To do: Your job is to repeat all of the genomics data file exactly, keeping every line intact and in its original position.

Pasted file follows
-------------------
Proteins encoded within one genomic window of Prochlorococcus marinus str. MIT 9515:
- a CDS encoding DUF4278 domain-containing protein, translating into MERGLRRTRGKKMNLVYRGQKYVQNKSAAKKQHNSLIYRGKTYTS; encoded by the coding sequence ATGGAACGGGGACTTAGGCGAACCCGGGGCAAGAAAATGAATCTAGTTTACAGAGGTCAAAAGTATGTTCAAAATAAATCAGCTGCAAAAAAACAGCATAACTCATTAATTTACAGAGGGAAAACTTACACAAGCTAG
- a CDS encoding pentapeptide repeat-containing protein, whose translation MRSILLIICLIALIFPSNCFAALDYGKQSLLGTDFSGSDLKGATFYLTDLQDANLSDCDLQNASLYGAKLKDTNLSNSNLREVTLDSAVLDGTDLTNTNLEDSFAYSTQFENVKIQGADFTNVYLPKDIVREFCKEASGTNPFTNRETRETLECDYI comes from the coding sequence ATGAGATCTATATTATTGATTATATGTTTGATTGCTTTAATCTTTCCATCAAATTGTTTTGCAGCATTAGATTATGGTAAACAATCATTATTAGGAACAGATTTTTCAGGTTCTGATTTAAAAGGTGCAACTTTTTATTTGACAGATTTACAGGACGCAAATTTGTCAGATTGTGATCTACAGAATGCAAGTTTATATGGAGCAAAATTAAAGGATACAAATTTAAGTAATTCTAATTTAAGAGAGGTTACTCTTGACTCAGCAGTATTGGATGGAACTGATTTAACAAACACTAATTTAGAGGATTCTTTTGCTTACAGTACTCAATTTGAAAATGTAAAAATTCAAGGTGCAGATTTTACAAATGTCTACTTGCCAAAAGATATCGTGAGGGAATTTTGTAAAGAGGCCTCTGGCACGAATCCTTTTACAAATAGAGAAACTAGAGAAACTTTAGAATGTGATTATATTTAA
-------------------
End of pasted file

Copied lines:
Proteins encoded within one genomic window of Prochlorococcus marinus str. MIT 9515:
- a CDS encoding DUF4278 domain-containing protein, translating into MERGLRRTRGKKMNLVYRGQKYVQNKSAAKKQHNSLIYRGKTYTS; encoded by the coding sequence ATGGAACGGGGACTTAGGCGAACCCGGGGCAAGAAAATGAATCTAGTTTACAGAGGTCAAAAGTATGTTCAAAATAAATCAGCTGCAAAAAAACAGCATAACTCATTAATTTACAGAGGGAAAACTTACACAAGCTAG
- a CDS encoding pentapeptide repeat-containing protein, whose translation MRSILLIICLIALIFPSNCFAALDYGKQSLLGTDFSGSDLKGATFYLTDLQDANLSDCDLQNASLYGAKLKDTNLSNSNLREVTLDSAVLDGTDLTNTNLEDSFAYSTQFENVKIQGADFTNVYLPKDIVREFCKEASGTNPFTNRETRETLECDYI comes from the coding sequence ATGAGATCTATATTATTGATTATATGTTTGATTGCTTTAATCTTTCCATCAAATTGTTTTGCAGCATTAGATTATGGTAAACAATCATTATTAGGAACAGATTTTTCAGGTTCTGATTTAAAAGGTGCAACTTTTTATTTGACAGATTTACAGGACGCAAATTTGTCAGATTGTGATCTACAGAATGCAAGTTTATATGGAGCAAAATTAAAGGATACAAATTTAAGTAATTCTAATTTAAGAGAGGTTACTCTTGACTCAGCAGTATTGGATGGAACTGATTTAACAAACACTAATTTAGAGGATTCTTTTGCTTACAGTACTCAATTTGAAAATGTAAAAATTCAAGGTGCAGATTTTACAAATGTCTACTTGCCAAAAGATATCGTGAGGGAATTTTGTAAAGAGGCCTCTGGCACGAATCCTTTTACAAATAGAGAAACTAGAGAAACTTTAGAATGTGATTATATTTAA